Harold Arthur Clement Machin was born in Rochester, NY in 1875, educated in England, studied law at Osgoode Hall and called to the bar, setting up a law firm in Rat Portage in 1898. He was a member of the 12th York Ranger, and recruited in Toronto to the Royal Canadian Regiment, 1st Contingent, “C” Company. His service number was #7369 and served as a private. He sailed from Quebec on Oct. 20, 1899, landing in Cape Town on Nov. 30. He was promoted to Sergeant and saw action in several battles including Sunnyside, Paardeberg, Poplar Grove, Driefontein, Hout Neck, Vet River, Zand River, and Pretoria. He returned to Canada with “C” company on December 23, 1900. He received his commission as a Lieutenant in the South African Constabularly in March 1901, returning to South Africa. He was promoted to Captain and based in Bloemfontein, capital of the Orange River Colony (ex-Orange Free State). He corresponded with Ida Knight in England, who would eventually move to Cape Town and marry Machin in 1902. He served until the end of the war in May, 1905 and retained his rank, awarded the Queen’s Medal (South Africa) with four clasps, and the King’s medal (South Africa) with two clasps. They returned to Kenora, Ontario where he continued to work as a lawyer, and later as an MPP from 1908-1919. He served in WWI in a labour batallion, was the director of the Military Services branch of the Canadian Department of Justice, responsible for enforcing the Miltary Services Act (conscription). He investigated the anti-conscription riots in Quebec and advised Prime Minister Borden to impose martial law. He was a fierce opponent of temperance. Machin township in Kenora is named after him.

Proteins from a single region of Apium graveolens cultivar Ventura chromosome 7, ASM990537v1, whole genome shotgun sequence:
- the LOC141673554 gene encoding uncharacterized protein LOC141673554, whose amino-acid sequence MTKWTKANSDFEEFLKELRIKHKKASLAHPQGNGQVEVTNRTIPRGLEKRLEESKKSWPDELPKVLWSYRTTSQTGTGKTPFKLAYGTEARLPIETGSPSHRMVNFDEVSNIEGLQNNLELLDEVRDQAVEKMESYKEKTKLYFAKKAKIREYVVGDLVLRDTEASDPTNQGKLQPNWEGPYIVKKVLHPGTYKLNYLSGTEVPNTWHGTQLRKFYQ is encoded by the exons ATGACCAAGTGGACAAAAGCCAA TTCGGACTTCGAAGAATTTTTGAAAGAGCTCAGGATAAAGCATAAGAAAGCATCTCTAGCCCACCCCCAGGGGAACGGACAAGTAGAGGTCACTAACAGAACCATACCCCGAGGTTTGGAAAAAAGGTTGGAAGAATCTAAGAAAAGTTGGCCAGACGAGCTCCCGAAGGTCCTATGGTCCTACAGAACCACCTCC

References: Wikipedia, Globe and Mail, Kenoreagreatwarproject.ca, military service records.